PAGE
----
Are you or someone you love at risk of suicide? Call 1-800-273-TALK for the national suicide prevention lifeline. If you attend Stacey Middle School, please report anyone who is at risk of suicide on the anonymous school hotline.
If you haven’t been living underneath a rock for the past month or two, you know what 13 Reasons Why is. Even if you haven’t read the book or watched the TV series, most people have heard of it.
13 Reasons Why is a book about a girl, named Hannah Baker, who commits suicide. She leaves behind a box of cassette tapes, each side of the tape being a reason why she killed herself.
It has been argued many times if the TV show is appropriate for younger teens.
Tape 1 Side A: The T.V Series Shows Inappropriate Things for Children Ages 10-13 to be Watching.
Although many students can agree that the TV shows that they watch may not all be PG, Most teens don’t watch TV shows that show the act of self-harm, rape, or constant mature language.
The fact is, 10-13 year-olds shouldn’t be watching a show that shows someone cutting themselves or getting raped. The in the last episode, the film shows Hannah Baker, the main character, sitting in a bathtub with a razor blade in her hand. She then slits her wrist and bleeds to death. All while the camera is filming. The scene is that gruesome and triggering for many viewers. When this was brought up to the attention of the Netflix show producers, they said that they wanted the viewers to have the choice whether or not to watch Hannah commit suicide.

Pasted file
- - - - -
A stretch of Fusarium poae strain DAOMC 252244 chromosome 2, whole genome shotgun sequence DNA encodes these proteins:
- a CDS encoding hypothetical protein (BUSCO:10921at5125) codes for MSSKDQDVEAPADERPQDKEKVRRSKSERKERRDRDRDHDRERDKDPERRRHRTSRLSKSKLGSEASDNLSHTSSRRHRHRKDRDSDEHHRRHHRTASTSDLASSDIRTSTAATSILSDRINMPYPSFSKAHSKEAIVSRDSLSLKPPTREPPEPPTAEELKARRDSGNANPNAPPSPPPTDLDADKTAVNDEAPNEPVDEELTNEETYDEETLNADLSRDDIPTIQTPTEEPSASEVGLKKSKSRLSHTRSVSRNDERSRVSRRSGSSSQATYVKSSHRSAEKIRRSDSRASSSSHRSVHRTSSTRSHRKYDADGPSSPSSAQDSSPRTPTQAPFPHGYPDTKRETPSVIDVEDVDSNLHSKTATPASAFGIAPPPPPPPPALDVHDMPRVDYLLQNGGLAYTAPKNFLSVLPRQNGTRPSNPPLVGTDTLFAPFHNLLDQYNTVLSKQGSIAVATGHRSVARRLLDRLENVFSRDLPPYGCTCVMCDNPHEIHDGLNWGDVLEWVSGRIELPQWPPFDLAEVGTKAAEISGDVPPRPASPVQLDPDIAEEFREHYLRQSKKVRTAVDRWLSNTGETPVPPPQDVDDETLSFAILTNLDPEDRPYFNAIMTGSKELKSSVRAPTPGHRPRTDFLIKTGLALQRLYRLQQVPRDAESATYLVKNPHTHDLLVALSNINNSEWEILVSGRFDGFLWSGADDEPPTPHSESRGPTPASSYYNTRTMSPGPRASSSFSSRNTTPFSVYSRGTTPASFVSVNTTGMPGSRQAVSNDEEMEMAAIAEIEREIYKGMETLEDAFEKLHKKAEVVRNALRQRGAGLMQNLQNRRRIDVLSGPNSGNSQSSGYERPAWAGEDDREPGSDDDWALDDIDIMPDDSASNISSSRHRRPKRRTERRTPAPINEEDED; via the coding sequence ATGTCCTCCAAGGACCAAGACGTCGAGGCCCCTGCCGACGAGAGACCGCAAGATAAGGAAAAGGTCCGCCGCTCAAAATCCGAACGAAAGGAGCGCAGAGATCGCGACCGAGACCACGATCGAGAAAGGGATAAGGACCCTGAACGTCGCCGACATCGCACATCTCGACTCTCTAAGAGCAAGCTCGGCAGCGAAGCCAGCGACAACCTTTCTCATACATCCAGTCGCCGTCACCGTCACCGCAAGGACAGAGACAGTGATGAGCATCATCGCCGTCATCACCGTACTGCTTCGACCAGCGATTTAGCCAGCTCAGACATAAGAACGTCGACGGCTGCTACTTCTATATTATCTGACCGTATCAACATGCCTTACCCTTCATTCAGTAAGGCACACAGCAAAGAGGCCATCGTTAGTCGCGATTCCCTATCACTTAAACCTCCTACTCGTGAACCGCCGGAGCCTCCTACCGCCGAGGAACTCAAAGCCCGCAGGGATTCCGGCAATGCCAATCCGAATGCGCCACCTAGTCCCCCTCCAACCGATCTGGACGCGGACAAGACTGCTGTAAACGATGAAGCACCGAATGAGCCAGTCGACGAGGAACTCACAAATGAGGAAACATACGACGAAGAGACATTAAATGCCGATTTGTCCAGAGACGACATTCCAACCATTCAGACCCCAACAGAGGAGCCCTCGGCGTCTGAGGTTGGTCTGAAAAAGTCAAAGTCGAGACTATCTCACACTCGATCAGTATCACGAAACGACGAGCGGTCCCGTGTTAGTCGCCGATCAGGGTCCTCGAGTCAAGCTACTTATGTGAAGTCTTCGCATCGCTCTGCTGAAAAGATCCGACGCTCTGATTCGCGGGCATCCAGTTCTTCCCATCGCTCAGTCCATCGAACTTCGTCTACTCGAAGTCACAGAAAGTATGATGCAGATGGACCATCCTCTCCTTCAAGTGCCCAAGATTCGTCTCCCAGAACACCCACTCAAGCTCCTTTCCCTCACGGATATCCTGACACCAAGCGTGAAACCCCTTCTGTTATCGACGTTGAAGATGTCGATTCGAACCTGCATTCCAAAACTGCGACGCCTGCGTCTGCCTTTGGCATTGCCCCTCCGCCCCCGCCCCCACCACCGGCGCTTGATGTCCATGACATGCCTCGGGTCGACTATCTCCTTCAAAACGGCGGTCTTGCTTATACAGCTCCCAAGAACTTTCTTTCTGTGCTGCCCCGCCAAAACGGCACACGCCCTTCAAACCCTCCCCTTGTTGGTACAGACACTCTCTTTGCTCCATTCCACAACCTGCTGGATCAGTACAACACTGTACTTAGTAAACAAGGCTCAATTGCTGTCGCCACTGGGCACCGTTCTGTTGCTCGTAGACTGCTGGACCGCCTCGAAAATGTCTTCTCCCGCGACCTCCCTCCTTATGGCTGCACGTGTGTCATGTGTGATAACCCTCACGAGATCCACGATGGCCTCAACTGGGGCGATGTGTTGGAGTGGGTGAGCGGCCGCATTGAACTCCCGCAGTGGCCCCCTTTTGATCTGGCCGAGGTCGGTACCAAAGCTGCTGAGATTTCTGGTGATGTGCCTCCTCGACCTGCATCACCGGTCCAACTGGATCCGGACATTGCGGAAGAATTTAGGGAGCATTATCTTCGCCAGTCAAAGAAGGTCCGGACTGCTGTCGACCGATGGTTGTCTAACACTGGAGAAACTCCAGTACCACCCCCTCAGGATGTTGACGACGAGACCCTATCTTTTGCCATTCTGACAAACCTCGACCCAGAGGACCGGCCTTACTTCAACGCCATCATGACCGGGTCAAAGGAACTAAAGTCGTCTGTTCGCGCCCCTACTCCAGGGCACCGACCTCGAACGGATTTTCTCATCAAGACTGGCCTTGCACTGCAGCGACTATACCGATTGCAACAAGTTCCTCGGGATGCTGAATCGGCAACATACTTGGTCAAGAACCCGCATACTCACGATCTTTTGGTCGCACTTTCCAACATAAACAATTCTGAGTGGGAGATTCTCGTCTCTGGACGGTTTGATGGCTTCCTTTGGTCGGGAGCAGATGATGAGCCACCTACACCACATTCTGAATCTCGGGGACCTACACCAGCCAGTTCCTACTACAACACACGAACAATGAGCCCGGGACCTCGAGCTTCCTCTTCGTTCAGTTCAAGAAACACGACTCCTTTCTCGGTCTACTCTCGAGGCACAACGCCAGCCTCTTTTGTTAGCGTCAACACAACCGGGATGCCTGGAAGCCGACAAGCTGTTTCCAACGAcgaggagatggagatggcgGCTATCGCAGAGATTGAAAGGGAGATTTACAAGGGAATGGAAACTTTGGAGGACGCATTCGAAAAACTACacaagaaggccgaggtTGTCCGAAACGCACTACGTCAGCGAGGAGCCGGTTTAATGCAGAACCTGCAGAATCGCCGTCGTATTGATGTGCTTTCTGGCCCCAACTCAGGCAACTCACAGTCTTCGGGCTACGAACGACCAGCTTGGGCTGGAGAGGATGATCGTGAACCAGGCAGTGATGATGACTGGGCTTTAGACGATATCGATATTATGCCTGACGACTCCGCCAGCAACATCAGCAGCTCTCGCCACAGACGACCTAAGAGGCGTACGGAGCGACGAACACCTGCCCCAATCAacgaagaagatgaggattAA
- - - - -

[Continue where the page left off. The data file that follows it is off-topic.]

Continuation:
School counselor Mrs. Mondt discovered the series after it was addressed during her Girl Power session. She then watched the series with her 21-year-old daughter.
In her own words, she was, “Disgusted.” She described it by saying that it wasn’t appropriate for 11 and 12-year-olds to be watching.
She also said that she wished that an announcement was made at the beginning of every episode, saying that it should be watched with a parent.
Tape 1 side B: Copy-Cat Suicide
Children are like sponges, everyone knows that. Teens, however, aren’t soaking up whatever they see, but they do however just want to “fit in.” They will copy the same style as a friend or idol, eat the same food, and watch the same movies.
“Data from the National Longitudinal Study of Adolescent Health found that ‘teens who know friends or family members who have attempted suicide are about three times more likely to attempt suicide than are teens who do not know someone who attempted suicide.’”
Hence, one student commits suicide, then the next, then the next. It’s a domino effect. Suicides from the category of girls age 10-14 have increased in the last year partially thanks to films and other stories such as Hannah’s.
Tape 2 side A: It makes people think that suicide is okay, as long as you have reasons
While the film and book send out the message, treat everybody nicely, you don’t know what is going on in anyone’s life. It also sends out a worse message. It teaches teens that they can commit suicide as long as they have some good reasons for it.
Instead, it should be teaching teens that suicide isn’t the answer. According to Inside Edition’s article “13 Reasons Why Blasted by Schools for Glamorizing Teen Suicide, it states,“My concern is that 13 Reasons Why could be dangerous because it does glamorize, in some ways, the idea of suicide,”
Psychiatrist Dr. Gail Saltz told Inside Edition. “Specifically using suicide as a method of revenge.’” If you are upset at someone for something they did to you that ISN’T a good reason to kill yourself.